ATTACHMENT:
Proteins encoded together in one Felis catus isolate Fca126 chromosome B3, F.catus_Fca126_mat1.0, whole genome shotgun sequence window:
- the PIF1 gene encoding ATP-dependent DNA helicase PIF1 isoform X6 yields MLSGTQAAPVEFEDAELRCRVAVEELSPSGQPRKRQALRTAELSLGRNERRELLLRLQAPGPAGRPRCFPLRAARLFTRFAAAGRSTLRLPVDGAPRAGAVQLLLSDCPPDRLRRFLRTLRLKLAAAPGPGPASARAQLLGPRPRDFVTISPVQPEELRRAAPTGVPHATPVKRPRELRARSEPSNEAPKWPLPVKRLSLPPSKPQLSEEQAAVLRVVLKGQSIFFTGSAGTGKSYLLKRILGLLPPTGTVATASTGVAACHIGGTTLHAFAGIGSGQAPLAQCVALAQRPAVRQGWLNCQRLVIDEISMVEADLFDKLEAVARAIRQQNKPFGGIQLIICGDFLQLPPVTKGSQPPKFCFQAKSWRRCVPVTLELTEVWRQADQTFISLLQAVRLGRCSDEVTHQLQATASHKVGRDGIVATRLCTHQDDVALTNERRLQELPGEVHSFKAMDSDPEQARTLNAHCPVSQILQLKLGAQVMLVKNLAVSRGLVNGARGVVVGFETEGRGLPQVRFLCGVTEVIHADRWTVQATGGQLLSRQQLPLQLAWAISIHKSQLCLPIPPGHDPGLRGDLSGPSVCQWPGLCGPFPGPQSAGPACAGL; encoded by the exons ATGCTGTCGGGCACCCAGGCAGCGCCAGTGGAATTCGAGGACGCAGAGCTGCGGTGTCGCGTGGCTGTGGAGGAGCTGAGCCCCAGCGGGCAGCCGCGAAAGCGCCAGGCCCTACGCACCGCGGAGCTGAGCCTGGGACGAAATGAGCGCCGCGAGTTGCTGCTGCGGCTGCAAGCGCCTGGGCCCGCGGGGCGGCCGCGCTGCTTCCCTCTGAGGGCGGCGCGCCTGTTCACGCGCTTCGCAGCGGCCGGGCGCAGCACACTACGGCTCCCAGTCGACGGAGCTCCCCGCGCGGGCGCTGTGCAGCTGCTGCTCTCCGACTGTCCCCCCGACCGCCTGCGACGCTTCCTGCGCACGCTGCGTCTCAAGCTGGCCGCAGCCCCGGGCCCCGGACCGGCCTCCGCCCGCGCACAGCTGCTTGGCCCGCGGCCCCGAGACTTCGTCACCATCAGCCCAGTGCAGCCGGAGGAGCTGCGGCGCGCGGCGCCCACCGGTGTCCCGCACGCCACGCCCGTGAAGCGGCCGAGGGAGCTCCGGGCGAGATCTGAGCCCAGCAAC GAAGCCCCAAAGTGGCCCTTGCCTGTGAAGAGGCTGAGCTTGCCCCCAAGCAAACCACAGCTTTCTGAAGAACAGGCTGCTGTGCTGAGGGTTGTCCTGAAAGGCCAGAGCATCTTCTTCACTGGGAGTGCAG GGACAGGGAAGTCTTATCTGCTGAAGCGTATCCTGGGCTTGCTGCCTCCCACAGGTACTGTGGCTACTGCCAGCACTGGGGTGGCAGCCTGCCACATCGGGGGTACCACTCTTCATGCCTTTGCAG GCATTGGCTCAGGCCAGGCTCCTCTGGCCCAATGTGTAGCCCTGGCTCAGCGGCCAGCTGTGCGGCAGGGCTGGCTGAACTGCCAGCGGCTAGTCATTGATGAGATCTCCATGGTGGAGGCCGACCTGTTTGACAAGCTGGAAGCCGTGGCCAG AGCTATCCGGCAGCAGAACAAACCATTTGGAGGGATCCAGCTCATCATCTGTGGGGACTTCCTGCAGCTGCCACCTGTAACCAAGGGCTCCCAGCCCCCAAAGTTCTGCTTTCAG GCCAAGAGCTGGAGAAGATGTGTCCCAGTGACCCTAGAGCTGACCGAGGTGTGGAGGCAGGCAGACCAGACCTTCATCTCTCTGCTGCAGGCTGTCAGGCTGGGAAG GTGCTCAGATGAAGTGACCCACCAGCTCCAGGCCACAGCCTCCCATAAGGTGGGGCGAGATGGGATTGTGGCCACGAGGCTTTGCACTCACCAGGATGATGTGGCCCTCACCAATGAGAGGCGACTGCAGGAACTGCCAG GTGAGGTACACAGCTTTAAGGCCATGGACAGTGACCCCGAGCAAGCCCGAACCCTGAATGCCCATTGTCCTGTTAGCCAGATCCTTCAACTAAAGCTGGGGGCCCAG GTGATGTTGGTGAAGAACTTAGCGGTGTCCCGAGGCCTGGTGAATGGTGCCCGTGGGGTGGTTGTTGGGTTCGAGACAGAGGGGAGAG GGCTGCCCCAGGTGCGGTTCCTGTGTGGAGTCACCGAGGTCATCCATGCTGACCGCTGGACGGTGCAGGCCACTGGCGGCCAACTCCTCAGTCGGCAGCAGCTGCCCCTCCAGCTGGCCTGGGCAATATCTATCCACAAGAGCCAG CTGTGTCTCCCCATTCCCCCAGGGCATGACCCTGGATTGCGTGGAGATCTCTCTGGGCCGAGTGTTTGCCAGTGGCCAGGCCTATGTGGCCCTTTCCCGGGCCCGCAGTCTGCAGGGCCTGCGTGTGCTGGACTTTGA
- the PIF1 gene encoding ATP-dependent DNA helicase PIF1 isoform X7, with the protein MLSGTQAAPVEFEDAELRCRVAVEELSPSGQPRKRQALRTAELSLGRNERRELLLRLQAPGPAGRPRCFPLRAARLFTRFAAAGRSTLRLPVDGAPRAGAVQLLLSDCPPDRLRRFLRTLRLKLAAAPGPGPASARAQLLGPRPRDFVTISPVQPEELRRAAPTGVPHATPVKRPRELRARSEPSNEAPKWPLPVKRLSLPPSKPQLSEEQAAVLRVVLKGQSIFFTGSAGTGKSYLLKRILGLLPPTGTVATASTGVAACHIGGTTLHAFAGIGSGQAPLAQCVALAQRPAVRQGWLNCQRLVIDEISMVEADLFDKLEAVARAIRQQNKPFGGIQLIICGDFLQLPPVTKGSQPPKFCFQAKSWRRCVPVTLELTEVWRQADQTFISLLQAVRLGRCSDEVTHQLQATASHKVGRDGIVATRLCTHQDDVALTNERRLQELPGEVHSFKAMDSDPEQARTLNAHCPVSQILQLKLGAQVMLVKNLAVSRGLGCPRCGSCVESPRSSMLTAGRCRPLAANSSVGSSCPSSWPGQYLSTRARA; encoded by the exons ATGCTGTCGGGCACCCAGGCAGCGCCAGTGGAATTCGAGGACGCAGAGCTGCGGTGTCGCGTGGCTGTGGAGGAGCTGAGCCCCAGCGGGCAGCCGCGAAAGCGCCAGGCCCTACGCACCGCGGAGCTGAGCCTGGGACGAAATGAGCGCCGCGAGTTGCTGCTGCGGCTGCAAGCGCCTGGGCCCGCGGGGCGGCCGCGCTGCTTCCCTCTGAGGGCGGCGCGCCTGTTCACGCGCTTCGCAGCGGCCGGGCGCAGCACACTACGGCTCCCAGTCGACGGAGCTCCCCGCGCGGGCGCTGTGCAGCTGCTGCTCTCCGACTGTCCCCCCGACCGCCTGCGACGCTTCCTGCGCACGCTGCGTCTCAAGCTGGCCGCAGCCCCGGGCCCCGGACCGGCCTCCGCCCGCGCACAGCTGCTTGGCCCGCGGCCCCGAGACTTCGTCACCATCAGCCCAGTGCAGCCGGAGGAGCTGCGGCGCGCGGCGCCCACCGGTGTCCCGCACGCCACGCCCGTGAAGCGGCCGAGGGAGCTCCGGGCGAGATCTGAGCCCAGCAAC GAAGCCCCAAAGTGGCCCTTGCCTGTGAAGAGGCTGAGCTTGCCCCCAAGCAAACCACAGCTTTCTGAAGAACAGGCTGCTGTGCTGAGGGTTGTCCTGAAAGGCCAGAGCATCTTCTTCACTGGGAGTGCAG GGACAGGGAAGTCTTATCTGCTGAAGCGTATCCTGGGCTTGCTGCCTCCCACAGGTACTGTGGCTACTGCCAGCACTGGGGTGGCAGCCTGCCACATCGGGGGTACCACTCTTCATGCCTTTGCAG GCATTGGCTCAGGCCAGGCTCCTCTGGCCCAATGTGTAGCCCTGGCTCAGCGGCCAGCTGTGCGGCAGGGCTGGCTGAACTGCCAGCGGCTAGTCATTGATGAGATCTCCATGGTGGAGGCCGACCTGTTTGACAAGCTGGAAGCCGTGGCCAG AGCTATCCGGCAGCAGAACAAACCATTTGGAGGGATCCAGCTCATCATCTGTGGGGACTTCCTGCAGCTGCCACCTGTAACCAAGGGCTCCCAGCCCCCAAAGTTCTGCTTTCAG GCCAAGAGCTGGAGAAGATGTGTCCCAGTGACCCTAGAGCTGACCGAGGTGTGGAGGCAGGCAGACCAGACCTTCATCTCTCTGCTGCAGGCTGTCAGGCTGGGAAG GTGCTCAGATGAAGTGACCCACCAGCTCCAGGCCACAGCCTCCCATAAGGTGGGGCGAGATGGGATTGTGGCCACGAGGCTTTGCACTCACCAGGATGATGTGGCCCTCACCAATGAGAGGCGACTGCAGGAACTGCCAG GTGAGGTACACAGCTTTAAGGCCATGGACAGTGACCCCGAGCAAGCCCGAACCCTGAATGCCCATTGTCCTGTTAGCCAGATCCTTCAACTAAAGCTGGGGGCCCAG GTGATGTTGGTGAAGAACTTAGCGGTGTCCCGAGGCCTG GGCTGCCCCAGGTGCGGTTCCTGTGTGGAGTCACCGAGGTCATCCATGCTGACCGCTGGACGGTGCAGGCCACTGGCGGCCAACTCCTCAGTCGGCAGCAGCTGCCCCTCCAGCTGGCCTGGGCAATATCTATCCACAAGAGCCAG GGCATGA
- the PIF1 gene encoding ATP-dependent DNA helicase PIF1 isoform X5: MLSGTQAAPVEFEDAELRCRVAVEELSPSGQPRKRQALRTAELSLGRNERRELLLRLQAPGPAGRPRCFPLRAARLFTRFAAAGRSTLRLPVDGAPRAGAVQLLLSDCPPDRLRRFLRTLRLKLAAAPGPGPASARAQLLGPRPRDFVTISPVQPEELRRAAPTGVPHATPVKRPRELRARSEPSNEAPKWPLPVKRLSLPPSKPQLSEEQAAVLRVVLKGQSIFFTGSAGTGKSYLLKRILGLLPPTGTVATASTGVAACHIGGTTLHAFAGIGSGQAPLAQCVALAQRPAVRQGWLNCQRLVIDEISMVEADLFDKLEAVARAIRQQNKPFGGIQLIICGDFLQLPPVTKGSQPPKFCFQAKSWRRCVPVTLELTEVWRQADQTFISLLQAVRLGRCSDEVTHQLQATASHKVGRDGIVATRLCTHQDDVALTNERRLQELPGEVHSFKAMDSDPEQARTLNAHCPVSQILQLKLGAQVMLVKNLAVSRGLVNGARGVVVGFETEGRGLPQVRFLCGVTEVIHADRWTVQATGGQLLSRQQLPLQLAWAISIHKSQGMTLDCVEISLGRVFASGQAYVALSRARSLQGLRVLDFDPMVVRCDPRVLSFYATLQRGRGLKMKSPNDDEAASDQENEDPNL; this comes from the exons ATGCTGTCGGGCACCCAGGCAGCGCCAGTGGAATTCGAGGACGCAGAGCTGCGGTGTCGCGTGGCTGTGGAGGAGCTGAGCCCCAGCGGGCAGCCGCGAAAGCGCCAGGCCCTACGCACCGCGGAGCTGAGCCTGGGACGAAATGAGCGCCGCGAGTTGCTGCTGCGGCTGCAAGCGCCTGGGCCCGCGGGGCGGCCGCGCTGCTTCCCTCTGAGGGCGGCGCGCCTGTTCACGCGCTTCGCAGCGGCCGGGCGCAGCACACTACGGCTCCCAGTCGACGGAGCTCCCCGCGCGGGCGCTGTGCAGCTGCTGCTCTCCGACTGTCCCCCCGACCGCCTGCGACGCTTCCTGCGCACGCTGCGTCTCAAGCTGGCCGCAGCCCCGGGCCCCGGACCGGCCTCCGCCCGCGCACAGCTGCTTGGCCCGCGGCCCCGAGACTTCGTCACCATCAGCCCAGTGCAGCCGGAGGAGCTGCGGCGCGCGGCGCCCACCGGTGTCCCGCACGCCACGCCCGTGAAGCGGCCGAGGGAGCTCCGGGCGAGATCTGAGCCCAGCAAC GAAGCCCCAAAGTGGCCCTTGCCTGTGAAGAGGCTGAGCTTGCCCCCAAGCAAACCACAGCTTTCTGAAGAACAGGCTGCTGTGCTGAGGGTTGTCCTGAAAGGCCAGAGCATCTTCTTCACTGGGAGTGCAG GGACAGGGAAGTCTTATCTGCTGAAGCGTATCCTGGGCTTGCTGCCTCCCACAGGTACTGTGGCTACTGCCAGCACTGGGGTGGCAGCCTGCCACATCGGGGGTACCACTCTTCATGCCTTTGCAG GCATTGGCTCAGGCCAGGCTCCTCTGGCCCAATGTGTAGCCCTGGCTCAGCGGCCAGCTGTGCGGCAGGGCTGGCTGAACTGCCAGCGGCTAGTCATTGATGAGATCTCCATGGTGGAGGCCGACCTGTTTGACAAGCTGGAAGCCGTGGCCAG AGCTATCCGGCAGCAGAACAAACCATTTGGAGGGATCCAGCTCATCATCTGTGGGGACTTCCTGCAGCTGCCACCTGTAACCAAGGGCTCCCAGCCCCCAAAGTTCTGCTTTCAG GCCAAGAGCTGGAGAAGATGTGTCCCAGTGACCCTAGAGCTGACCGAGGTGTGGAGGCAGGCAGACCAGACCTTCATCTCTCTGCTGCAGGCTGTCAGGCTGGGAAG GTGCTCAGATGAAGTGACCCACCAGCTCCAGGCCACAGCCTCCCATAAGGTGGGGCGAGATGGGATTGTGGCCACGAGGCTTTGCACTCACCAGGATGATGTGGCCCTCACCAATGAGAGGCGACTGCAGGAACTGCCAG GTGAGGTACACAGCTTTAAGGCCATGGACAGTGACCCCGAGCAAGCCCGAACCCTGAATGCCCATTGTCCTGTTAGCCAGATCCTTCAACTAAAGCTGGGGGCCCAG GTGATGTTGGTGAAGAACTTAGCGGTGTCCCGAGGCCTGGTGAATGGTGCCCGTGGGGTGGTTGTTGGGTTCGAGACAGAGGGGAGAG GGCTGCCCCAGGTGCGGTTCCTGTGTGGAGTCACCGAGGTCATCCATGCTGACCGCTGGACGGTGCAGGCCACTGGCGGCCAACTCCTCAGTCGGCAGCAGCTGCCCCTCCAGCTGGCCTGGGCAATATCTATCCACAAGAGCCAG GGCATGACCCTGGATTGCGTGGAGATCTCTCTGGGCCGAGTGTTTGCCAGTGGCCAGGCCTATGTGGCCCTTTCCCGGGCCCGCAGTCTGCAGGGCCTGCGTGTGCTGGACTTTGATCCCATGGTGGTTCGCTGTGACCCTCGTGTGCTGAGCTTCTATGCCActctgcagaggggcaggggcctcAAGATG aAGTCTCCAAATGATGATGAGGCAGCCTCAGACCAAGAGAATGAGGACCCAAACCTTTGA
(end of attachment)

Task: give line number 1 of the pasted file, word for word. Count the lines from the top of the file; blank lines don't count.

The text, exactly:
Proteins encoded together in one Felis catus isolate Fca126 chromosome B3, F.catus_Fca126_mat1.0, whole genome shotgun sequence window: